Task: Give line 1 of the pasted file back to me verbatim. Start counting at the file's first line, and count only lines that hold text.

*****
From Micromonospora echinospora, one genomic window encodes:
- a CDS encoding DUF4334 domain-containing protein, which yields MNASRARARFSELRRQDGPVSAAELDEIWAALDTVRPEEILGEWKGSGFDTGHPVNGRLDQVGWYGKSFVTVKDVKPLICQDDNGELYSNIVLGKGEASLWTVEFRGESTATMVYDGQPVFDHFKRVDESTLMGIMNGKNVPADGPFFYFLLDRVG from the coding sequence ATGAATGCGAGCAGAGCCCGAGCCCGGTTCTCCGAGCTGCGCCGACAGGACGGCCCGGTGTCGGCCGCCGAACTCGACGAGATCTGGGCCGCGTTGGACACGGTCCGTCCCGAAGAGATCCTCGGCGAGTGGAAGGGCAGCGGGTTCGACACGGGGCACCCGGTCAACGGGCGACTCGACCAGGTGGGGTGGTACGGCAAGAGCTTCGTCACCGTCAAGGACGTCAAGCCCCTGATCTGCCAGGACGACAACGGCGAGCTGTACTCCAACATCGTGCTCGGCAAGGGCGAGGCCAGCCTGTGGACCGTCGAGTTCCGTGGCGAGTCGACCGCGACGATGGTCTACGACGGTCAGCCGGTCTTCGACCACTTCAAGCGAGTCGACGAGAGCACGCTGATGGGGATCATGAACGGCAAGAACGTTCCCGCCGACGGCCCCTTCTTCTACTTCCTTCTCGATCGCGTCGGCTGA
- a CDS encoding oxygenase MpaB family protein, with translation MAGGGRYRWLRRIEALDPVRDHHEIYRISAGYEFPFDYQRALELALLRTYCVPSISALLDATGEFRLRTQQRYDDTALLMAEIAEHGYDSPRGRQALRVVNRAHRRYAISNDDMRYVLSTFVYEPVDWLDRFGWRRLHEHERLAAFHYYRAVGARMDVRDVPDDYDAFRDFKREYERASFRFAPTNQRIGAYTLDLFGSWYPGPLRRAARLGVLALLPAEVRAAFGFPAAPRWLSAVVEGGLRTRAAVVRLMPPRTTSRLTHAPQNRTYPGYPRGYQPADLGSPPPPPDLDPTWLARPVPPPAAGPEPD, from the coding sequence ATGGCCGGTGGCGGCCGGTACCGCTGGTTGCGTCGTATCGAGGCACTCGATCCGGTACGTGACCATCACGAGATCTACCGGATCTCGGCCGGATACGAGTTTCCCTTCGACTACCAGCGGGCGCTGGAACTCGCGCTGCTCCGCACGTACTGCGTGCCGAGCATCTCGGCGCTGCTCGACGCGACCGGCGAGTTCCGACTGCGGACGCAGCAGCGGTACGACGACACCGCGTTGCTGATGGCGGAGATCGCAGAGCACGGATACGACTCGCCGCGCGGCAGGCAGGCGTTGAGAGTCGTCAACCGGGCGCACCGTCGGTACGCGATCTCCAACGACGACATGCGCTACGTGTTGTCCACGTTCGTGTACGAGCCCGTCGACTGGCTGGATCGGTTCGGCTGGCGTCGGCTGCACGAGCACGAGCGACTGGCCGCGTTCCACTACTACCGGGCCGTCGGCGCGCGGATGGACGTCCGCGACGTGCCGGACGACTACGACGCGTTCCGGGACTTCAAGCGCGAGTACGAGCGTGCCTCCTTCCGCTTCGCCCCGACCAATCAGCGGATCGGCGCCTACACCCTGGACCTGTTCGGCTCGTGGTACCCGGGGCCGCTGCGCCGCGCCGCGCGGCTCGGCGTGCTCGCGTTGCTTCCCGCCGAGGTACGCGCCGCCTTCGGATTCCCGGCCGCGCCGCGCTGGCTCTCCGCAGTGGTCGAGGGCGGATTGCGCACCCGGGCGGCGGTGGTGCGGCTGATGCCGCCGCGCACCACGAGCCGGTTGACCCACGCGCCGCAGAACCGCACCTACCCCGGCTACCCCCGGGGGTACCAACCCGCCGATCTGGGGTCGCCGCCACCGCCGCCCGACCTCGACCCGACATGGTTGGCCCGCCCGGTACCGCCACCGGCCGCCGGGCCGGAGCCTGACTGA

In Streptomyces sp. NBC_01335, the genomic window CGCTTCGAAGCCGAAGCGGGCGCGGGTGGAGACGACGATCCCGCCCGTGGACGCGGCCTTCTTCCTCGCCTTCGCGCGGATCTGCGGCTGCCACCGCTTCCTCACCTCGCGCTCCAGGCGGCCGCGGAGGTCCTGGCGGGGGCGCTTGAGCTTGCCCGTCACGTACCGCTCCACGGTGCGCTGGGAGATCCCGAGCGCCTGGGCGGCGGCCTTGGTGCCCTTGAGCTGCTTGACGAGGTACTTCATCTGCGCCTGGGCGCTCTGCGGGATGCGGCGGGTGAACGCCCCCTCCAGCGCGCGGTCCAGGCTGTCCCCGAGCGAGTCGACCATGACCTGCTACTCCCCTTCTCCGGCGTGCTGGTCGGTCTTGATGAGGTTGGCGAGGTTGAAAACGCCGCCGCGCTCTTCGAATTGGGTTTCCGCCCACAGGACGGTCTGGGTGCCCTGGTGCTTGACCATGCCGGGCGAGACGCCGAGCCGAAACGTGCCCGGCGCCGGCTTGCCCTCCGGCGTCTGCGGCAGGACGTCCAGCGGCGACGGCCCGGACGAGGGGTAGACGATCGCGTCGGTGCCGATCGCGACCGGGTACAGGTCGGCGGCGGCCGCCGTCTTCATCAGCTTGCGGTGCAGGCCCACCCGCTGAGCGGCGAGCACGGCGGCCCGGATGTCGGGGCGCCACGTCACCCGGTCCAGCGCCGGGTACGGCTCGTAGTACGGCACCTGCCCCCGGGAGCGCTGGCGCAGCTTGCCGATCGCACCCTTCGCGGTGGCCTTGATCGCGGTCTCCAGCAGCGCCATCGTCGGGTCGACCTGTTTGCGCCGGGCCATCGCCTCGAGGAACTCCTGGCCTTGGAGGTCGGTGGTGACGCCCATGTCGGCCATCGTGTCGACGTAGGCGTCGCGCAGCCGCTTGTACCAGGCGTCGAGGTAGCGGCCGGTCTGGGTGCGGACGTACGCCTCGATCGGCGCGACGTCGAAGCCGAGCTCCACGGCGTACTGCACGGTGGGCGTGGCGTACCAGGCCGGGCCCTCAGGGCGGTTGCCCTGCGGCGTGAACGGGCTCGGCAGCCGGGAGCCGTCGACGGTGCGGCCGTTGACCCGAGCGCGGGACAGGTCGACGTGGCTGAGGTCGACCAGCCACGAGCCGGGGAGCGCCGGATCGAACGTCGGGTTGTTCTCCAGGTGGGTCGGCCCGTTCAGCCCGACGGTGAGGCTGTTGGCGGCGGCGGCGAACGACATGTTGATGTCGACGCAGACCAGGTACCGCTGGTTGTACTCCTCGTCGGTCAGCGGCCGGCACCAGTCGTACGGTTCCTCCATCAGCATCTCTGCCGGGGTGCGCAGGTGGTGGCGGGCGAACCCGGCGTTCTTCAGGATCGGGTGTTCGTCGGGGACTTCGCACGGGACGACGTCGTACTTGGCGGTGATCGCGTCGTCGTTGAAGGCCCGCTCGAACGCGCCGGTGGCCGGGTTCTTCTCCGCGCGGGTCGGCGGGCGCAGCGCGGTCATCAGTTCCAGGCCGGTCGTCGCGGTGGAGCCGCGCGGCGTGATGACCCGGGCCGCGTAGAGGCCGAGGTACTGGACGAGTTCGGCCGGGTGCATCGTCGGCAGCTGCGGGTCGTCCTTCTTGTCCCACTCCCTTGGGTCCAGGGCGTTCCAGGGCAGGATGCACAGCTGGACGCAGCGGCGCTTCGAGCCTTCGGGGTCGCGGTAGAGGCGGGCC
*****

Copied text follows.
From Micromonospora echinospora, one genomic window encodes: